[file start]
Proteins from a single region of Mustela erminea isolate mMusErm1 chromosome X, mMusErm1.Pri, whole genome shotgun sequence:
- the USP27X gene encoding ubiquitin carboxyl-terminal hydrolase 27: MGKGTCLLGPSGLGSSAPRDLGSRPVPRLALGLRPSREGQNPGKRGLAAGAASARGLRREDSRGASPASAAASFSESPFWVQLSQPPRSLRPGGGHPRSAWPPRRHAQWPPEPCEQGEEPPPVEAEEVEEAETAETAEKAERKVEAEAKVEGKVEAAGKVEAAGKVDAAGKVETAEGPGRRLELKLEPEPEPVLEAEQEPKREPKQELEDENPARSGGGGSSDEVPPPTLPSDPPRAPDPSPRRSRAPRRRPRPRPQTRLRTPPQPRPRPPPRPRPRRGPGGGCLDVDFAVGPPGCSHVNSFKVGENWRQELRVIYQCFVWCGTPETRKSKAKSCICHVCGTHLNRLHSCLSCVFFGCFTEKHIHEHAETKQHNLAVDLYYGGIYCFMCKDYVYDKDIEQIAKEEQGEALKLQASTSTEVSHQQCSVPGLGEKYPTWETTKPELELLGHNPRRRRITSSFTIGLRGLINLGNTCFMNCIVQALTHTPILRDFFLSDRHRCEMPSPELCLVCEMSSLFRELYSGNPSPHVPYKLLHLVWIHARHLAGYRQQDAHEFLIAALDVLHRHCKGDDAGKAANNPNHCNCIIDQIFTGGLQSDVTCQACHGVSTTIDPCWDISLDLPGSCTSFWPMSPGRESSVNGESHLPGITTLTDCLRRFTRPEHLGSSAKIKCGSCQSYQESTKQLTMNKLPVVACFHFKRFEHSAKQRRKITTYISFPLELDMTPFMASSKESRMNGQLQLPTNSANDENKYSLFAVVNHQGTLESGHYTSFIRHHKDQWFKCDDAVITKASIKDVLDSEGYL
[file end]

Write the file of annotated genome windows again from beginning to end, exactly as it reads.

Proteins from a single region of Mustela erminea isolate mMusErm1 chromosome X, mMusErm1.Pri, whole genome shotgun sequence:
- the USP27X gene encoding ubiquitin carboxyl-terminal hydrolase 27: MGKGTCLLGPSGLGSSAPRDLGSRPVPRLALGLRPSREGQNPGKRGLAAGAASARGLRREDSRGASPASAAASFSESPFWVQLSQPPRSLRPGGGHPRSAWPPRRHAQWPPEPCEQGEEPPPVEAEEVEEAETAETAEKAERKVEAEAKVEGKVEAAGKVEAAGKVDAAGKVETAEGPGRRLELKLEPEPEPVLEAEQEPKREPKQELEDENPARSGGGGSSDEVPPPTLPSDPPRAPDPSPRRSRAPRRRPRPRPQTRLRTPPQPRPRPPPRPRPRRGPGGGCLDVDFAVGPPGCSHVNSFKVGENWRQELRVIYQCFVWCGTPETRKSKAKSCICHVCGTHLNRLHSCLSCVFFGCFTEKHIHEHAETKQHNLAVDLYYGGIYCFMCKDYVYDKDIEQIAKEEQGEALKLQASTSTEVSHQQCSVPGLGEKYPTWETTKPELELLGHNPRRRRITSSFTIGLRGLINLGNTCFMNCIVQALTHTPILRDFFLSDRHRCEMPSPELCLVCEMSSLFRELYSGNPSPHVPYKLLHLVWIHARHLAGYRQQDAHEFLIAALDVLHRHCKGDDAGKAANNPNHCNCIIDQIFTGGLQSDVTCQACHGVSTTIDPCWDISLDLPGSCTSFWPMSPGRESSVNGESHLPGITTLTDCLRRFTRPEHLGSSAKIKCGSCQSYQESTKQLTMNKLPVVACFHFKRFEHSAKQRRKITTYISFPLELDMTPFMASSKESRMNGQLQLPTNSANDENKYSLFAVVNHQGTLESGHYTSFIRHHKDQWFKCDDAVITKASIKDVLDSEGYL